Anne Doyle, a priest and Louis Walsh — the opening of Linda Martin’s dog shelter had it all — apart from a multi-award winning actor.
As the event began, heads turned at distant claps for an arriving guest that turned out to be Louis Walsh. As much as he tries, he just doesn't have the X-factor of Ian McKellen, who was also keenly awaited.
Therefore, there was audible disappointment from the crowd when news emerged the 83-year-old actor, who was due to officially open the facility in Meakstown, Dublin, could not attend.
“I was with him last night at the Bord Gáis, the poor man is exhausted,” said Linda Martin, before adding: “but in the meantime please put your hands together for Louis Walsh.”
Once under way, Ms Martin was keeping the event on a tight leash.
“He’s under orders for two minutes, he’s not saying Mass, it’s only two minutes,” she said before Canon Damien O’Reilly blessed the shelter.
After a prayer, two sleepy puppies also received a blessing to the crowd's oohs and ahs.
Several animal charity representatives were there, gleeful that another shelter might help to relieve the load of unwanted Irish dogs.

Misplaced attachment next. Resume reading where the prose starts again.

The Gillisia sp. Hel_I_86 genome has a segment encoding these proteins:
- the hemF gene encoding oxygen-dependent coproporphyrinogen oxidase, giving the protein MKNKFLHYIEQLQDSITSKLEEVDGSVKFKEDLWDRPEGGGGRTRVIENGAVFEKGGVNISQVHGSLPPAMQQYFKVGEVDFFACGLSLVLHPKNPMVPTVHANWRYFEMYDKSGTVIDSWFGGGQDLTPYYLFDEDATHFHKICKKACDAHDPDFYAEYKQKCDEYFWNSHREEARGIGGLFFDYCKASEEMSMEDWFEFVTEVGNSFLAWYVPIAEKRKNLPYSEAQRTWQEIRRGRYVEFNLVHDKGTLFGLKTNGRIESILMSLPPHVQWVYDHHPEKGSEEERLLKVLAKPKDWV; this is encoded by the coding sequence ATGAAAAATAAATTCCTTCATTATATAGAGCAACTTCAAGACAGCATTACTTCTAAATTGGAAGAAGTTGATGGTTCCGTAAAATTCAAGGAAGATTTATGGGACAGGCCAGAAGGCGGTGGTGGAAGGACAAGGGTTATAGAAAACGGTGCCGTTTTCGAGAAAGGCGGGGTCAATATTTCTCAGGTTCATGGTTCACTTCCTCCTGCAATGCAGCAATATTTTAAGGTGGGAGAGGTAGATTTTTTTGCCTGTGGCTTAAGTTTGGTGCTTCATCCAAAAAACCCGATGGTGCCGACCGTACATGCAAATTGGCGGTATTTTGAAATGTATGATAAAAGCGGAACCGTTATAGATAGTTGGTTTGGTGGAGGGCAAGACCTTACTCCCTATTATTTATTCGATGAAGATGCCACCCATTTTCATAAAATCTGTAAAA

Mr Walsh said for as long as he has known Ms Martin, all she wanted was to open an animal shelter.
“She wanted to win the Eurovision as well,” he said before a red ribbon appeared before him out of thin air.
“What happens? Is it just me?” he asked, unprepared for having to take up the main role following Mr McKellen’s last-minute absence.
Mr Walsh then asked Anne Doyle to come up and “read the news” to which she replied she thought Mr Walsh wanted her to “chew her way through” the ribbon due to the absence of scissors.
“To actually take on a project like this on this scale shows the sort of courage that you would only expect from a woman who didn’t really think it was good enough to be second in the Eurovision,” she said.
Ms Doyle said the shelter was “very, very necessary” given the current pressure on animal shelters across the country, before being heckled to wrap up, to which she replied: “I was going to go for about 15 minutes but now that you so kindly applauded me, I’ll go for 20.”
Ms Martin’s Dublin Dog Hub will soon begin to employ staff, with the aim of liaising with local authorities and other shelters.
She told thethe shelter currently has a capacity for 20 large dogs and 30 small dogs and has the foundations laid for another block, with plans to scale up the size of the shelter.
She said Ireland is “getting there” when it comes to attitudes towards dog ownership but said puppy farms must be controlled and if she had her way, they would be banned.
“If you take a dog in, you have to look after it, it’s not just for amusement for a couple of weeks,” she said.